Beyer, Lothar; Huyke, Wiebke; Hüttmann, Stephan; Archegova, Inna; Titarenko, Tatiana V (2002): Tab. 1+2+3: Selected principal soil properties in the oil exploitation region of KomiArcticOil (Usinsk) in the Russian tundra. PANGAEA, https://doi.org/10.1594/PANGAEA.758019, Supplement to: Beyer, L et al. (2002): The use of microbial activity indicators for a quality assessment of highly crude oil contaminated soils in the Russian Subpolar Tundra at the Arctic Circle. Polarforschung, 71(1/2), 33-39, hdl:10013/epic.29870.d001
Always quote above citation when using data! You can download the citation in several formats below.
Oil polluted and not oil polluted soils (crude oil hydrocarbons contents: 20-92500 mg/kg dry soil mass) under natural grass and forest vegetation and in a bog in the Russian tundra were compared in their principal soil ecological parameters, the oil content and the microbial indicators. CFE biomass-C, dehydrogenase and arylsulfatase activity were enhanced with the occurrence of crude oil. Using these parameters for purposes of controlling remediation and recultivation success it is not possible to distinguish bctween promotion of microbial activity by oil carbon or soil organic carbon (SOC). For this reason we think that these parameters are not appropriate to indicate a soil damage by an oil impact. In contrast the metabolie quotient (qC02), calculated as the ratio between soil basal respiration and the SIR biomass-C was adequate to indicate a high crude oil contamination in soil. Also, the ß-glucosidase activity (parameter ß-GL/SOC) was correlated negatively with oil in soil. The indication of a soil damage by using the stress parameter qCO, or the specific enzyme activities (activity/SOC) minimizes the promotion effect of the recent SOC content on microbial parameters. Both biomass methods (SIR, CFE) have technical problems in application for crude oil-contaminated and subarctic soils. CFE does not reflect the low C_mic level of the cold tundra soils. We recommend to test every method for its suitability before any data collection in series as well as application for cold soils and the application of ecophysiological ratios as R_mic/C_mic, C_mic/SOC or enzymatic activity/SOC instead of absolute data.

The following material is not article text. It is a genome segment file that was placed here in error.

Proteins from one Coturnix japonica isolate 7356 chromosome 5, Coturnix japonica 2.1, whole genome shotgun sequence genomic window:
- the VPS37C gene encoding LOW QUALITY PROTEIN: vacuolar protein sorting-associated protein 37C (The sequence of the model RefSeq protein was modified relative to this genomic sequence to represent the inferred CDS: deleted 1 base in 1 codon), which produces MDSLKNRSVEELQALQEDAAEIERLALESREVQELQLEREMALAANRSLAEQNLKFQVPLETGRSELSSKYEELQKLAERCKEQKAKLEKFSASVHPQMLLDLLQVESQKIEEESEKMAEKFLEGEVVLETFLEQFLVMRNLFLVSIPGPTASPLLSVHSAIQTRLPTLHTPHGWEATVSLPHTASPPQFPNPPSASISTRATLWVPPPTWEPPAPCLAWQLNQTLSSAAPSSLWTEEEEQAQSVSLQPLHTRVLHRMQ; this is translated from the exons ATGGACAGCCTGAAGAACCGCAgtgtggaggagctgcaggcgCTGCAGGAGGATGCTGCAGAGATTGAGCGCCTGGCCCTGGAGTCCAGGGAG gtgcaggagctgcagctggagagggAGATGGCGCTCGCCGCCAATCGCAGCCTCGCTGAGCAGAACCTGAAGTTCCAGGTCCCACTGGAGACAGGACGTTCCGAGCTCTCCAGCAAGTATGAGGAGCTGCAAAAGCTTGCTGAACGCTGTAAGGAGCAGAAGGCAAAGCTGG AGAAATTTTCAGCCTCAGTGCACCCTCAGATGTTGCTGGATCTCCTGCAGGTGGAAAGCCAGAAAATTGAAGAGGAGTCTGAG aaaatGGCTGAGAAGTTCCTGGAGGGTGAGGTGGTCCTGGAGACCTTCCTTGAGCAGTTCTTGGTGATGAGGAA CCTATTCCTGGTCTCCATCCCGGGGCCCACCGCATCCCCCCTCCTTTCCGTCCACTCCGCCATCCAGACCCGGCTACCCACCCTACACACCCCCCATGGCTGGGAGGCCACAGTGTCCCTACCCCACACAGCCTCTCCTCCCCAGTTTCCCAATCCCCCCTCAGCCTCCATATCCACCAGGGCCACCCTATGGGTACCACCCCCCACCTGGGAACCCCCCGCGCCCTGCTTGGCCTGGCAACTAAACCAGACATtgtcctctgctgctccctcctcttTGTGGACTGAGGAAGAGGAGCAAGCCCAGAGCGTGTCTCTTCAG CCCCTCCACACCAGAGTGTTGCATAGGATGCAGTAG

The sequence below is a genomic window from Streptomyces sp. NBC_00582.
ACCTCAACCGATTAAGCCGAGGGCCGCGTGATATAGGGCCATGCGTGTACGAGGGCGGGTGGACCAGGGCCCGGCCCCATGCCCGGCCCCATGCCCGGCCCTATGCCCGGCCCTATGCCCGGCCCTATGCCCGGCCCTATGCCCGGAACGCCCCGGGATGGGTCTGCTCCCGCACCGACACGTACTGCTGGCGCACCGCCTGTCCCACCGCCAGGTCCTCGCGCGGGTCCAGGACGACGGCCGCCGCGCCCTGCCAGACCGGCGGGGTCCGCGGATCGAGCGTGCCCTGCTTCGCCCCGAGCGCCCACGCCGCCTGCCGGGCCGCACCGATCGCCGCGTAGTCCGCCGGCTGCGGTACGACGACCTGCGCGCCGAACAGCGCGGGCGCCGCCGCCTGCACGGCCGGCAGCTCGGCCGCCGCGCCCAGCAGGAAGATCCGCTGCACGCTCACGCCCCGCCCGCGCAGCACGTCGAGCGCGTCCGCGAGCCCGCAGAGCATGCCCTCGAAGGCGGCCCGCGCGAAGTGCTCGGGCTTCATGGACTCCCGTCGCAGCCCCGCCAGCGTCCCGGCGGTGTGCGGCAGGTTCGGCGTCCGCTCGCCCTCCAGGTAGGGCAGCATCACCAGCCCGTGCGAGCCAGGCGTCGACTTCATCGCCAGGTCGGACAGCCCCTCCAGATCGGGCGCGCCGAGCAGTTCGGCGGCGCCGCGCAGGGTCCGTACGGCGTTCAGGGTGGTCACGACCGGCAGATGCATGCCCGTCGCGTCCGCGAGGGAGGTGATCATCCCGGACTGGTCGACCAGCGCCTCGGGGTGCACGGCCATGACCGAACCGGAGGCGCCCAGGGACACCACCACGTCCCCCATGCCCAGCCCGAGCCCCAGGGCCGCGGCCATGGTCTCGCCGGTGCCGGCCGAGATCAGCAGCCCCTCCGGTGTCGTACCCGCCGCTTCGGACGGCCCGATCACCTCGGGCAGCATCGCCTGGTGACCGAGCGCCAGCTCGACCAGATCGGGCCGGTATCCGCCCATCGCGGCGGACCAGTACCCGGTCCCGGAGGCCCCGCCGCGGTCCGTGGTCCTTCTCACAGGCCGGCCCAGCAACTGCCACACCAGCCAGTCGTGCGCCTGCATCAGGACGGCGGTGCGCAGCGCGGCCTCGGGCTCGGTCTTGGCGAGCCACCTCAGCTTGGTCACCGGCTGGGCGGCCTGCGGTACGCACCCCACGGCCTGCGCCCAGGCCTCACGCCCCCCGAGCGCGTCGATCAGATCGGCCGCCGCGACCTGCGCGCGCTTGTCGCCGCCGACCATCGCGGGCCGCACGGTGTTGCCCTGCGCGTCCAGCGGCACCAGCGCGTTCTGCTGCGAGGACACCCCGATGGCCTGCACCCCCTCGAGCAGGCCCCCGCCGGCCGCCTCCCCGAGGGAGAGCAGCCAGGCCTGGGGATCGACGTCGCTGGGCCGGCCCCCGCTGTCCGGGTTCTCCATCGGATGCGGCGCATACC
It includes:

Latitude: 66.700000 * Longitude: 52.354000
Minimum DEPTH, sediment/rock: 0.010 m * Maximum DEPTH, sediment/rock: 0.900 m
Ratios were removed from import tables.
|#||Name||Short Name||Unit||Principal Investigator||Method||Comment|
|2||Sample code/label||Sample label||Beyer, Lothar|
|6||Dry mass||Dry m||g||Beyer, Lothar|
|7||Carbon, per unit dry mass crude oil||Oil-C||mg/g||Beyer, Lothar|
|8||Carbon, organic, total||TOC||%||Beyer, Lothar|
|9||Nitrogen, total||TN||%||Beyer, Lothar|
|11||Respiration||Resp||Beyer, Lothar||µg CO2-C/h/g soil dry mass|
|12||Metabolic quotient||qCO2||Beyer, Lothar|
|13||Carbon availability index||CAI||Beyer, Lothar|
|14||Dehydrogenase activity in mass TPF per unit dry mass soil||DHA||µg/g||Beyer, Lothar|
|15||beta-glucosidase in mass saligenin per unit dry mass soil||b-GL||µg/g||Beyer, Lothar|
|16||Arginine ammonification in mass NH4-N per unit dry mass soil||ARG||µg/g||Beyer, Lothar|
|17||Arylsulfatase in mass glucose per unit dry mass soil||ARYL||µg/g||Beyer, Lothar|
241 data points